18/06/2018 12:56 BST | Updated 18/06/2018 12:56 BST

Can Indian South Africans Sue Malema? This Is What Legal Experts Say

HuffPost sought expert legal advice on whether Indian and coloured people who feel insulted by the EFF leader can take him to court.

Siphiwe Sibeko / Reuters
EFF leader Julius Malema.

Julius Malema's comments about Indian South Africans have the South African Minority Rights Equality Movement (Samrem) threatening legal action against the EFF leader.

According to The Independent, Samrem chairperson Daleep Lutchman said the movement would meet to decide what charges to press against Malema for "going back to the apartheid system of classifying people by race".

Lawyer from the Free Market Foundation (FMF) Martin van Staden told HuffPost on Monday: "There may be a crimen injuria case against Julius Malema for what he said, but there is [also] the Equality Act, which prohibits unfair discrimination based on race. So currently in South African law, these two [could] be used against Julius Malema."

He explained, however, that there is no way the Constitution can be used to file a case against the EFF leader.

"We should look at what the Constitution says, and basically it says that freedom of expression is protected unless there is advocacy of hatred based on gender or religion or incitement to cause harm. On the constitutional standing I would say no, they do not have a case," he explained.

On Youth Day, the leader of the red berets spewed race-baiting utterances about Indian and coloured people at a Youth Day rally in North West, claiming that they were racist.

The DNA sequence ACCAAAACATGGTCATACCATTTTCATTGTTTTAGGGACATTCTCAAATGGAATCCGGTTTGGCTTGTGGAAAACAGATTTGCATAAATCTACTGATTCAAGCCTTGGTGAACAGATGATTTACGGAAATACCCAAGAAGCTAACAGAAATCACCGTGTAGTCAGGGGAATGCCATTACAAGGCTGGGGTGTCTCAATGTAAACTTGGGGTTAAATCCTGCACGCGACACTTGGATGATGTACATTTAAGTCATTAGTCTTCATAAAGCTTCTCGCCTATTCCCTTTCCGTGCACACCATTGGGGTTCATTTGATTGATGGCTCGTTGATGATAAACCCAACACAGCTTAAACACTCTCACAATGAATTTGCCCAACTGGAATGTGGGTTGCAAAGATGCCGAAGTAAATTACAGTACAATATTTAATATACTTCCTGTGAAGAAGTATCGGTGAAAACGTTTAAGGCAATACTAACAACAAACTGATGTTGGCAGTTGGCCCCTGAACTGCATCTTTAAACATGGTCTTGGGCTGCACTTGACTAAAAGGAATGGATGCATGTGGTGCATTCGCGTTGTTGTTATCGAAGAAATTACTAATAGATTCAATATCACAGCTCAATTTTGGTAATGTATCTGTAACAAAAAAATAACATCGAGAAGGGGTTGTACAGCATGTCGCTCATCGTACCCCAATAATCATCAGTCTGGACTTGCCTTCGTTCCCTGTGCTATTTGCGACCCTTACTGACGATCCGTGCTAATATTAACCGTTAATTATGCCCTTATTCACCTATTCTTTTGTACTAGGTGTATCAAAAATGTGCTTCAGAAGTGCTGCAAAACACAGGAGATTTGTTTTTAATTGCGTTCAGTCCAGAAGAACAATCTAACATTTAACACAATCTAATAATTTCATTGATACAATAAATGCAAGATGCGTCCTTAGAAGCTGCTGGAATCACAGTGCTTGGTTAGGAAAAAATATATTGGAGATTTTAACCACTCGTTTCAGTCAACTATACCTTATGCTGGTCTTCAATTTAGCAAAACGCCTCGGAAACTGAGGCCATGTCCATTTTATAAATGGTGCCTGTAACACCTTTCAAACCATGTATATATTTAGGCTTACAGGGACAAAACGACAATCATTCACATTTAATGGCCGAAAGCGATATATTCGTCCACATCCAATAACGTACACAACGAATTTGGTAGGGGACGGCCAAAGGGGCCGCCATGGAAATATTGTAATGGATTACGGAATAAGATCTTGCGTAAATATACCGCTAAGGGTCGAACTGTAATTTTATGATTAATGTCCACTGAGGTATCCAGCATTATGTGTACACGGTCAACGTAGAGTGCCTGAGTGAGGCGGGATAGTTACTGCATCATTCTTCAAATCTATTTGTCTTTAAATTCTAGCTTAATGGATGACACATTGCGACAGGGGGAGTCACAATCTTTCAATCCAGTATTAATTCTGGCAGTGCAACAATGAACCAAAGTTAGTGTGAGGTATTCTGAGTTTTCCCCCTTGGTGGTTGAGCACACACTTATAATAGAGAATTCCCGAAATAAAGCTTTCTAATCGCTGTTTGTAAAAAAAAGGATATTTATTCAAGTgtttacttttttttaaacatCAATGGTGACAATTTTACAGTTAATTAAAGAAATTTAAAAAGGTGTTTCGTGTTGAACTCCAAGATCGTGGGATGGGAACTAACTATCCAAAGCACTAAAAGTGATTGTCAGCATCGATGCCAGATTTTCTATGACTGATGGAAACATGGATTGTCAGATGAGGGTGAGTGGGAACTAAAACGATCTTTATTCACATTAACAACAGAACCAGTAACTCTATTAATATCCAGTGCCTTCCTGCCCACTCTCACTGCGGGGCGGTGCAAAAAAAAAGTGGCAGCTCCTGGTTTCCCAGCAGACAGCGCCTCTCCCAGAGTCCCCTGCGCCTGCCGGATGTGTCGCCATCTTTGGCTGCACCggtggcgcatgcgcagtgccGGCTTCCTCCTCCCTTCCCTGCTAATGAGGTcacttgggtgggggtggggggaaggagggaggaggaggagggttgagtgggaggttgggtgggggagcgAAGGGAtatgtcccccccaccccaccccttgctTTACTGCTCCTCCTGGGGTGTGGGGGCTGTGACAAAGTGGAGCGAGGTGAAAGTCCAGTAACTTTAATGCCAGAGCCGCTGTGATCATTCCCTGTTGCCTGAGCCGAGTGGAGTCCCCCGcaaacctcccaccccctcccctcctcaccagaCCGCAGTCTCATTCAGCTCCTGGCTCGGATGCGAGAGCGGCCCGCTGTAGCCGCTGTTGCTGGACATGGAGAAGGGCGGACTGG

"The majority of Indians are racists... they see themselves better than most of us. Even coloureds see themselves [as] better than blacks," Malema said.

"If you want to see that majority of Indians are racists, they are not many marriages between blacks and Indians. If you marry a black person as an Indian, you are rejected," he added.

University of Pretoria Centre For Human Rights expert Dr Ololade Shyllon also believes the Constitution cannot be used against Malema.

"In this instance it might be difficult to basically use the Constitution," she said, pointing out that the Equality Act might be a better option, because it is "more expansive than the Constitution".

"It is more specific, I would say." She says in this instance, there are a couple of question that could be asked — like "would you say the words are hurtful? I am sure some people think it is hurtful," she said.

She says the issue for Malema would be to prove his sweeping statements.

"The problem there would be what is the data? It is not socially possible. Who would actually admit to you that 'I am racist'?" she said.

Writing in a different context concerning religious hate speech, constitutional expert Pierre de Vos objected to the provision in the Equality Act that prohibits speech that can reasonably be construed as having the intention to be hurtful.

He said it has led to people having a "tendency wrongly to invoke the hate speech provision in the Equality Act whenever somebody they do not like (or who they fear) says nasty things about them or about the group they belong to".